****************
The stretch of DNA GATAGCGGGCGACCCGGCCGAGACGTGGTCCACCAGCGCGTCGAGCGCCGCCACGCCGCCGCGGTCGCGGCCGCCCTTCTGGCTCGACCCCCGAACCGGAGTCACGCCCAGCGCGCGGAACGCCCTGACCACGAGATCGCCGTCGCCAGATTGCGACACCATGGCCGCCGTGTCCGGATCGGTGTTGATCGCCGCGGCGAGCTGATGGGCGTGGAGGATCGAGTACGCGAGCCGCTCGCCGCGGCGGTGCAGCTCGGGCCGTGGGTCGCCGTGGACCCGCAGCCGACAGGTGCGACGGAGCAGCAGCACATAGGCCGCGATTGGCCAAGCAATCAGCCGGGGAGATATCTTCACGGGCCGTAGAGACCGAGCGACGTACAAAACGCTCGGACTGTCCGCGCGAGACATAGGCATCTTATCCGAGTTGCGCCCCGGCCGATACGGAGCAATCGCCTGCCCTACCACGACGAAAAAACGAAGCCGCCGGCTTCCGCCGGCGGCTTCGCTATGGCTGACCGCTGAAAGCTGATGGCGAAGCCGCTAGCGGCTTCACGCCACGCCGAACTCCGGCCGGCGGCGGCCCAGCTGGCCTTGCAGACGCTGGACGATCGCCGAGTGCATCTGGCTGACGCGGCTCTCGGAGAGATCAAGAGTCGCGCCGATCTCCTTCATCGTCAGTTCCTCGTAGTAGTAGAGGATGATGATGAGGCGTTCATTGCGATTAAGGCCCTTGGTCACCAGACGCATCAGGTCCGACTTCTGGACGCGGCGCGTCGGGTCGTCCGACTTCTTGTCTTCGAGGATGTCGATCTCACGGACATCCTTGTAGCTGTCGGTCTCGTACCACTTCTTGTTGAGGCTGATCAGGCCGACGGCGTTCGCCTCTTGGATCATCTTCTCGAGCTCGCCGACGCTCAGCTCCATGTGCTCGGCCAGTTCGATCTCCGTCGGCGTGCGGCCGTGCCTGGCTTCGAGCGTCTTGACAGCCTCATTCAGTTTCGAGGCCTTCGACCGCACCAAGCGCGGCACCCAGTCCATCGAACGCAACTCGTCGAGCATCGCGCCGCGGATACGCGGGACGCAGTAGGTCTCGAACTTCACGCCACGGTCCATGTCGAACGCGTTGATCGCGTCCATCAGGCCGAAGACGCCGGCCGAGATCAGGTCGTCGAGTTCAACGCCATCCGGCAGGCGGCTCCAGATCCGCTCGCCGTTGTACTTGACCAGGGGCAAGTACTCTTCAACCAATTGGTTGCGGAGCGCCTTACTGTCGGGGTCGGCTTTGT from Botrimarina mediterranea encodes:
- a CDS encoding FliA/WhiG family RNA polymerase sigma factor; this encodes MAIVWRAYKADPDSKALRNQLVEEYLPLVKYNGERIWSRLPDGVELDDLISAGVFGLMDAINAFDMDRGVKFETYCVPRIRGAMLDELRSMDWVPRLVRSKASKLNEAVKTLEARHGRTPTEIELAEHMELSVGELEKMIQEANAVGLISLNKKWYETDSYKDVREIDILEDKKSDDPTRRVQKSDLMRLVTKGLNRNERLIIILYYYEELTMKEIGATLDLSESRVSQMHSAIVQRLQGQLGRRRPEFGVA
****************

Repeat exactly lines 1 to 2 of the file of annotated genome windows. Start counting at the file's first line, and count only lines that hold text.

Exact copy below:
The stretch of DNA GATAGCGGGCGACCCGGCCGAGACGTGGTCCACCAGCGCGTCGAGCGCCGCCACGCCGCCGCGGTCGCGGCCGCCCTTCTGGCTCGACCCCCGAACCGGAGTCACGCCCAGCGCGCGGAACGCCCTGACCACGAGATCGCCGTCGCCAGATTGCGACACCATGGCCGCCGTGTCCGGATCGGTGTTGATCGCCGCGGCGAGCTGATGGGCGTGGAGGATCGAGTACGCGAGCCGCTCGCCGCGGCGGTGCAGCTCGGGCCGTGGGTCGCCGTGGACCCGCAGCCGACAGGTGCGACGGAGCAGCAGCACATAGGCCGCGATTGGCCAAGCAATCAGCCGGGGAGATATCTTCACGGGCCGTAGAGACCGAGCGACGTACAAAACGCTCGGACTGTCCGCGCGAGACATAGGCATCTTATCCGAGTTGCGCCCCGGCCGATACGGAGCAATCGCCTGCCCTACCACGACGAAAAAACGAAGCCGCCGGCTTCCGCCGGCGGCTTCGCTATGGCTGACCGCTGAAAGCTGATGGCGAAGCCGCTAGCGGCTTCACGCCACGCCGAACTCCGGCCGGCGGCGGCCCAGCTGGCCTTGCAGACGCTGGACGATCGCCGAGTGCATCTGGCTGACGCGGCTCTCGGAGAGATCAAGAGTCGCGCCGATCTCCTTCATCGTCAGTTCCTCGTAGTAGTAGAGGATGATGATGAGGCGTTCATTGCGATTAAGGCCCTTGGTCACCAGACGCATCAGGTCCGACTTCTGGACGCGGCGCGTCGGGTCGTCCGACTTCTTGTCTTCGAGGATGTCGATCTCACGGACATCCTTGTAGCTGTCGGTCTCGTACCACTTCTTGTTGAGGCTGATCAGGCCGACGGCGTTCGCCTCTTGGATCATCTTCTCGAGCTCGCCGACGCTCAGCTCCATGTGCTCGGCCAGTTCGATCTCCGTCGGCGTGCGGCCGTGCCTGGCTTCGAGCGTCTTGACAGCCTCATTCAGTTTCGAGGCCTTCGACCGCACCAAGCGCGGCACCCAGTCCATCGAACGCAACTCGTCGAGCATCGCGCCGCGGATACGCGGGACGCAGTAGGTCTCGAACTTCACGCCACGGTCCATGTCGAACGCGTTGATCGCGTCCATCAGGCCGAAGACGCCGGCCGAGATCAGGTCGTCGAGTTCAACGCCATCCGGCAGGCGGCTCCAGATCCGCTCGCCGTTGTACTTGACCAGGGGCAAGTACTCTTCAACCAATTGGTTGCGGAGCGCCTTACTGTCGGGGTCGGCTTTGT from Botrimarina mediterranea encodes:
- a CDS encoding FliA/WhiG family RNA polymerase sigma factor; this encodes MAIVWRAYKADPDSKALRNQLVEEYLPLVKYNGERIWSRLPDGVELDDLISAGVFGLMDAINAFDMDRGVKFETYCVPRIRGAMLDELRSMDWVPRLVRSKASKLNEAVKTLEARHGRTPTEIELAEHMELSVGELEKMIQEANAVGLISLNKKWYETDSYKDVREIDILEDKKSDDPTRRVQKSDLMRLVTKGLNRNERLIIILYYYEELTMKEIGATLDLSESRVSQMHSAIVQRLQGQLGRRRPEFGVA